Table 1 summarizes the patient data. All laparoscopic surgeries were successful. The mean operative time was 312 min, and the estimated blood loss was 251 mL. According to the 8th American College of Chest Physicians (ACCP) Conference on Antithrombotic and Thrombolytic Therapy risk-group classification [12], 1, 6, 40, and 16 patients were classified into low-, intermediate-, high-, and highest-risk groups, respectively. Sixteen patients (25.4%) had concurrent disease such as diabetes, hypertension, heart and respiratory failure, and cerebral infarction. Five patients (7.9%) had a history of abdominal surgery, and none of the patients had prior VTE.

All patients were administered with postoperative prophylaxis using enoxaparin (2000 IU twice daily for 5 days). Patients treated with enoxaparin did not develop symptomatic VTE, but two cases (3.2%) of PE were noted before the initial enoxaparin administration in this series. A 65-year-old male with left renal cell carcinoma (cT1bN0M0), who had a history of non-insulin-dependent diabetes mellitus, presented with acute dyspnea and decreased oxygen saturation on day 1 after laparoscopic nephrectomy. After a PE originating from the DVT in the left femoral vein was diagnosed, a retrievable inferior vena cava (IVC) filter was placed with the use of anticoagulation (Figures 1(a) and 1(b)). A 56-year-old female with a left renal pelvic urothelial tumor (cT2N0M0) presented with acute shortness of breath and decreased oxygen saturation on day 1 after laparoscopic nephroureterectomy. PE was diagnosed expeditiously using contrast-enhanced chest computed tomography (Figures 1(c) and 1(d)). Immediate anticoagulation treatment with heparin and then with warfarin was initiated. Both patients had an uneventful recovery after anticoagulation therapy.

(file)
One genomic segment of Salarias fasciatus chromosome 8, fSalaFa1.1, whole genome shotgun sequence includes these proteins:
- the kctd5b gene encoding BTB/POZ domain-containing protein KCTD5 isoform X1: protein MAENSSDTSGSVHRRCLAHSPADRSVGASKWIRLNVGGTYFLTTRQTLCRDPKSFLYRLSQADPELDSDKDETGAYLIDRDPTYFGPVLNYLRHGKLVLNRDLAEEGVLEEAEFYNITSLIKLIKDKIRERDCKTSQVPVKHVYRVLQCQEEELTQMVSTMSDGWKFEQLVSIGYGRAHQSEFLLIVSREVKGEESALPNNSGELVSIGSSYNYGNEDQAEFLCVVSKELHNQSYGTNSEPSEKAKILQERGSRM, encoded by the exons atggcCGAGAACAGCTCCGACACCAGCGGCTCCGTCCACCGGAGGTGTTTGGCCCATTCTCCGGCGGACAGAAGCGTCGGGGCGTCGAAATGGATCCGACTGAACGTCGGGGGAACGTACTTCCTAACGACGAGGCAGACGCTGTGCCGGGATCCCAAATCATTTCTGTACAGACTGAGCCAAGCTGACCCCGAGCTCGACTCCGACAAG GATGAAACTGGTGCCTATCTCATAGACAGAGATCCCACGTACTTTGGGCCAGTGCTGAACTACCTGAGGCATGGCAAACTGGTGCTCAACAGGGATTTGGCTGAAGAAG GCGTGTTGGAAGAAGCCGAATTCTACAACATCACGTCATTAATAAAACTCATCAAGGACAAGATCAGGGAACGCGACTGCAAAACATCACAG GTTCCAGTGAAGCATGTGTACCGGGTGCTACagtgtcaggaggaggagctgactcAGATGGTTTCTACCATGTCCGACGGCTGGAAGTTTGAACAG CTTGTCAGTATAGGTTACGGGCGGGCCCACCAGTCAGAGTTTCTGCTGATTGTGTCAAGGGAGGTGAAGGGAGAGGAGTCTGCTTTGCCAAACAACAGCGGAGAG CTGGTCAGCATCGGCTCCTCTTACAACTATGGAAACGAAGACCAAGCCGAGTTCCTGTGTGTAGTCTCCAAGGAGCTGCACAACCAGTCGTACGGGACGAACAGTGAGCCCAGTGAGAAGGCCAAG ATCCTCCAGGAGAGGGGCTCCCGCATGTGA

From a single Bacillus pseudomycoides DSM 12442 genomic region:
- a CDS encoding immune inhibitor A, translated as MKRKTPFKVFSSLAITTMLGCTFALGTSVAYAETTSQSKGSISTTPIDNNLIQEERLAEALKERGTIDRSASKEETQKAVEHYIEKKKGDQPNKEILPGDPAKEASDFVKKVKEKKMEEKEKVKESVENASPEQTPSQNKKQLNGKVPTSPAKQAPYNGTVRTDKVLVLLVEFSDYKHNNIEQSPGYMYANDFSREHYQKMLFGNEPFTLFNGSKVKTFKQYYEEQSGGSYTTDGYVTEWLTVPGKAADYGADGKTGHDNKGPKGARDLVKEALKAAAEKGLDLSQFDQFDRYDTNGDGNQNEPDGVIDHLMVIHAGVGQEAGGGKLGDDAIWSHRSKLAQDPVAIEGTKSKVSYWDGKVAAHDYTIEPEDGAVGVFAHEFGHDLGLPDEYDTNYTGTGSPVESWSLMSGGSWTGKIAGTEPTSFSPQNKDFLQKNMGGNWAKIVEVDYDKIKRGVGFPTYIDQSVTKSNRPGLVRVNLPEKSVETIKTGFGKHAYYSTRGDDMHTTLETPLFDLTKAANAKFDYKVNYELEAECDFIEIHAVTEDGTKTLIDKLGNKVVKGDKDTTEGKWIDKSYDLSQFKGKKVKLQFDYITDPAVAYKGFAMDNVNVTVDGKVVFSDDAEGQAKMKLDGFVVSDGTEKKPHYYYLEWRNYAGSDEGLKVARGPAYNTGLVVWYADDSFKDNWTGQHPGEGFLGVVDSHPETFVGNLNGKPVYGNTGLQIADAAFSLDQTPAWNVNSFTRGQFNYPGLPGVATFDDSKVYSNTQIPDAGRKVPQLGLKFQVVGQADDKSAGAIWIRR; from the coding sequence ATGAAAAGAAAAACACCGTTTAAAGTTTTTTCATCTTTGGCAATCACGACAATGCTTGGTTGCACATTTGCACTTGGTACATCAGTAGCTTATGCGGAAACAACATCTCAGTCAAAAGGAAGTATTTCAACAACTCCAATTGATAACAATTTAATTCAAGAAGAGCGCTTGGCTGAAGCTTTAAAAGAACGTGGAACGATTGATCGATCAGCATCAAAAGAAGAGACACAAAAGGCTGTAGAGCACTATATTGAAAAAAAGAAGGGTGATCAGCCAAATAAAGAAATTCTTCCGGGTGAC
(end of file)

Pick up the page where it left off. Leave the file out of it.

fig1
Figure 1: (a) Contrast-enhanced computed tomography revealed the presence of pulmonary embolism (arrow). (b) Contrast-enhanced computed tomography revealed the presence of deep venous thrombosis in left femoral vein (arrow). (c), (d). Contrast-enhanced computed tomography revealed the presence of multiple pulmonary embolisms (arrows).